Many people are still raised with the belief that a college education is the best way to put you on a path to success in the workforce, but in an industry like the music business, experience is far more prized than a high GPA. So how does higher education fit into a field like music?
Guest post by James Shotwell of Haulix
In the latest episode of Music Biz 101, host James Shotwell speaks directly to those pursuing a career in music through higher education.
Most people are raised to believe that the only way to succeed in the workforce is by going to college. If you want to get ahead, people say, then you need a degree that proves you understand the work. We disagree.
As far as the music industry is concerned, degrees mean virtually nothing without experience. Aspiring professionals need to show proof of their knowledge through application rather than grades. No one will ever ask what your GPA is, but they expect to see how you apply the education you take on immense debt to earn.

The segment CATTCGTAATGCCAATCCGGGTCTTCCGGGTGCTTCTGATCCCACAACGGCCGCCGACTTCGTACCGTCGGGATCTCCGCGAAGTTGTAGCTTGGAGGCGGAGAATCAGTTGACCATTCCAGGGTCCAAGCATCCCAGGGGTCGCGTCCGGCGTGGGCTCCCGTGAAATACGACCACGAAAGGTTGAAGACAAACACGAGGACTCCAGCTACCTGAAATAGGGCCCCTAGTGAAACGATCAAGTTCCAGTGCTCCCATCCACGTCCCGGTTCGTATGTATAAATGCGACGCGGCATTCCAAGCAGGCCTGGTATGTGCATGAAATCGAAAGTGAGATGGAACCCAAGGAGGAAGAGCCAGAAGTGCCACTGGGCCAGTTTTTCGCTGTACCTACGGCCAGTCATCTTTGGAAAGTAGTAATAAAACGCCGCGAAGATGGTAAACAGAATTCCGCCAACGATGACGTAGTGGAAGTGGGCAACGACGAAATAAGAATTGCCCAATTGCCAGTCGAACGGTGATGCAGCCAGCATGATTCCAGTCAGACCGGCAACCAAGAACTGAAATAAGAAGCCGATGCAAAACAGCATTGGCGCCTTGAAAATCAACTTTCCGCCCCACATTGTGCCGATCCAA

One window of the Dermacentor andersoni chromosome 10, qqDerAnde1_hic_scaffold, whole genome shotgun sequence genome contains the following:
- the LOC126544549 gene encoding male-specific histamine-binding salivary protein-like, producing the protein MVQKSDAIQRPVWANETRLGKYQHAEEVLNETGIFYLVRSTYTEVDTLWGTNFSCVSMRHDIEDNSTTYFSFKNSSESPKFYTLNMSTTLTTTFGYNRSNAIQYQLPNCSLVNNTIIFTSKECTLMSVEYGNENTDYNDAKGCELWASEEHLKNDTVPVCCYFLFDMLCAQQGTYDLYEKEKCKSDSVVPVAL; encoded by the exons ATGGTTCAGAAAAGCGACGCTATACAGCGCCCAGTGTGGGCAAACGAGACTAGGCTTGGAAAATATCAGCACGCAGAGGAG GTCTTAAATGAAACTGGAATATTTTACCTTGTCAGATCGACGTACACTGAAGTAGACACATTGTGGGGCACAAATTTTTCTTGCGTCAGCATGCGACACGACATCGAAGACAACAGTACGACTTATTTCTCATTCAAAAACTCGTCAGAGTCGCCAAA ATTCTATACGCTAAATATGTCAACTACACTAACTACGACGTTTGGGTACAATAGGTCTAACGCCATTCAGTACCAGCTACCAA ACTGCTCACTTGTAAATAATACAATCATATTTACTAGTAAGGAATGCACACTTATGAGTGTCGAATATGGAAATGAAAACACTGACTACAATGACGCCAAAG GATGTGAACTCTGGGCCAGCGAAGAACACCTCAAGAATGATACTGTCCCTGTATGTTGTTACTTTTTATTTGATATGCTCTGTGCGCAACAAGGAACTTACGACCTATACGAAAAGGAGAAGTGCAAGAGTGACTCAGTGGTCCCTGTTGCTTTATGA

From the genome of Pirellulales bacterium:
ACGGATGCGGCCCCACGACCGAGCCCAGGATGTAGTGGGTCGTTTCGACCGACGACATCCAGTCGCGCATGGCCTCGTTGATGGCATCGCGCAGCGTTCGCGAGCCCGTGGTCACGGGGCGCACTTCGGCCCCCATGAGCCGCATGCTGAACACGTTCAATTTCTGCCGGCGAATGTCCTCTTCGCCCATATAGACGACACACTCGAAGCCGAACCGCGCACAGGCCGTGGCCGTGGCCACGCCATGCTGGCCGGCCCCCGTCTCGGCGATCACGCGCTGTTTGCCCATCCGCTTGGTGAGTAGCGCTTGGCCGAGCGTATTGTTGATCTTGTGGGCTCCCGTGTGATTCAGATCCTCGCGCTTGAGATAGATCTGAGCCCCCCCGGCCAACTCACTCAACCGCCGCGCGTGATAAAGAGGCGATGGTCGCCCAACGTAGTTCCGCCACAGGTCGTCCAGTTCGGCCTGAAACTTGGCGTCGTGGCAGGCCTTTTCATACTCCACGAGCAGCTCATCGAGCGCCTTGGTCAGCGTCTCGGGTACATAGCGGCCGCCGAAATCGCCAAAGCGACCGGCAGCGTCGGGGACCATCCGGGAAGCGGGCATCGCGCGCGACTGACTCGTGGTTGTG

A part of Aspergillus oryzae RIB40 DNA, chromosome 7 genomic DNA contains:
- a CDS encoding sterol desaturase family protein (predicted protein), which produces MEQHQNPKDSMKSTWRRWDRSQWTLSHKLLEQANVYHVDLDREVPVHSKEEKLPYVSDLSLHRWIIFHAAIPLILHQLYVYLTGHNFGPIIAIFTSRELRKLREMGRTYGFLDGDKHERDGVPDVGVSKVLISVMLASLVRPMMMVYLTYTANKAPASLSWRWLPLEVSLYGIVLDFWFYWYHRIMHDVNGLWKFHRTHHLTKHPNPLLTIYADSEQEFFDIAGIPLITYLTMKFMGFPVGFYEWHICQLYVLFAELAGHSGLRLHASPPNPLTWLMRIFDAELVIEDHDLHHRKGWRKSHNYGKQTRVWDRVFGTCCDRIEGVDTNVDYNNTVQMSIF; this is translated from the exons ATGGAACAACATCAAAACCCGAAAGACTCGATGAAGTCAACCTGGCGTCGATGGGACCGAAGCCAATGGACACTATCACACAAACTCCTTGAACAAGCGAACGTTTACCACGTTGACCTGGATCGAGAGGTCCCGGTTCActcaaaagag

To be clear: We think you should go to college. Higher education is the one path to success in entertainment that guarantees the time and freedom needed to chase your passion with the ferocity necessary to land the job of your dreams. Those who choose to focus on their interests while also balancing a traditional job often find the demands of a 40-60 hour workweek leave very little time and attention to spend on their craft. They may still find a place in the industry, of course, but the path to get there will be far more arduous than those who use their time in college wisely.
In today’s episode of Music Biz 101, host James Shotwell offers suggestions for maximizing the value of a college education. He speaks from his own experiences, as well as the lessons learned over a decade of full-time employment in the entertainment business. Check it out:
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James Shotwell is the Director of Customer Engagement at Haulix and host of the company's podcast, Inside Music. He is also a public speaker known for promoting careers in the entertainment industry, as well as an entertainment journalist with over a decade of experience. His bylines include Rolling Stone, Alternative Press, Substream Magazine, Nu Sound, and Under The Gun Review, among other popular outlets.